Friday, December 15

Bernard Cornwell The Saxon Stories The Last Kingdom

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 Uhtred is an English boy, born into the aristocracy of 9th Century Northumbria, but orphaned at ten, adopted by a Dane and taught the Viking ways. Yet Uhtred’s fate is indissolubly bound up with Alfred, King of Wessex, who rules over the last English kingdom when the Danes have overrun Northumbria, Mercia and East Anglia.

That war, with its massacres, defeats and betrayals, is the background to Uhtred’s childhood, a childhood which leaves him uncertain of his loyalties, but a slaughter in a winter dawn propels him to the English side and he will become a man just as the Danes launch their fiercest attack yet on Alfred’s kingdom. Marriage ties him further to the West Saxon cause, but when his wife and child vanish in the chaos of a Danish invasion, Uhtred is driven to face the greatest of the Viking chieftains in a battle beside the sea, and there, in the horror of a shield-wall, he discovers his true allegiance

 This new series from Bernard Cornwell focuses on 9th Century Britain and the onset of the Viking invasion and settlement in a move that would split the country into Wessex and the Danelaw, and how Alfred started to develop into the “great” king he became.

The story follows a young boy called Uhtred, as his family deal with the invasion, and without giving away too much of the plot the paths his life takes because of the invasion, crossing the paths of both Dane leaders and Saxon ones.

I have seen criticism that this book is the same formula as all Bernard Cornwell’s other books. I won’t deny that it DOES follow the same style of story development and characterization as previous books such as “Sharpe” and the Holy Grail trilogy. However the real beauty of these books is the weaving of a fictional story into actual chronicled history, and Mr.Cornwell is a master at this.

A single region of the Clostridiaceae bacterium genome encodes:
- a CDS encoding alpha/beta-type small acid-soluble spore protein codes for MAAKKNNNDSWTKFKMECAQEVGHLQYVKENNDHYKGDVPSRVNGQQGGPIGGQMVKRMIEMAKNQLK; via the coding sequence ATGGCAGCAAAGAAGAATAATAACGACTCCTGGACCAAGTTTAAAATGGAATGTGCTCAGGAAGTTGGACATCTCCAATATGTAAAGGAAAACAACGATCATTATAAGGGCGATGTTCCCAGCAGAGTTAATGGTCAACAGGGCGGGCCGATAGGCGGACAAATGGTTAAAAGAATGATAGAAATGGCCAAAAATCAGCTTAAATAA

We meet such real historical characters as King Alfred, Guthrum and there’s a wonderful take on the death of King Edmund of East Anglia.
The way this book has been written you can truly see the Danes and the Saxons in your mind, hear them, touch their clothes and even smell them, such is the wonderful ambience that comes from reading the book.

If you’re looking for something original and unconventional then this book may not be for you….but generally speaking historical novels like these can’t be too original. If, however you are a fan of history and love delving into thinking about possibilities within history that are not black and white, then you’ll love this book.

I’m really looking forward to the second book in this series

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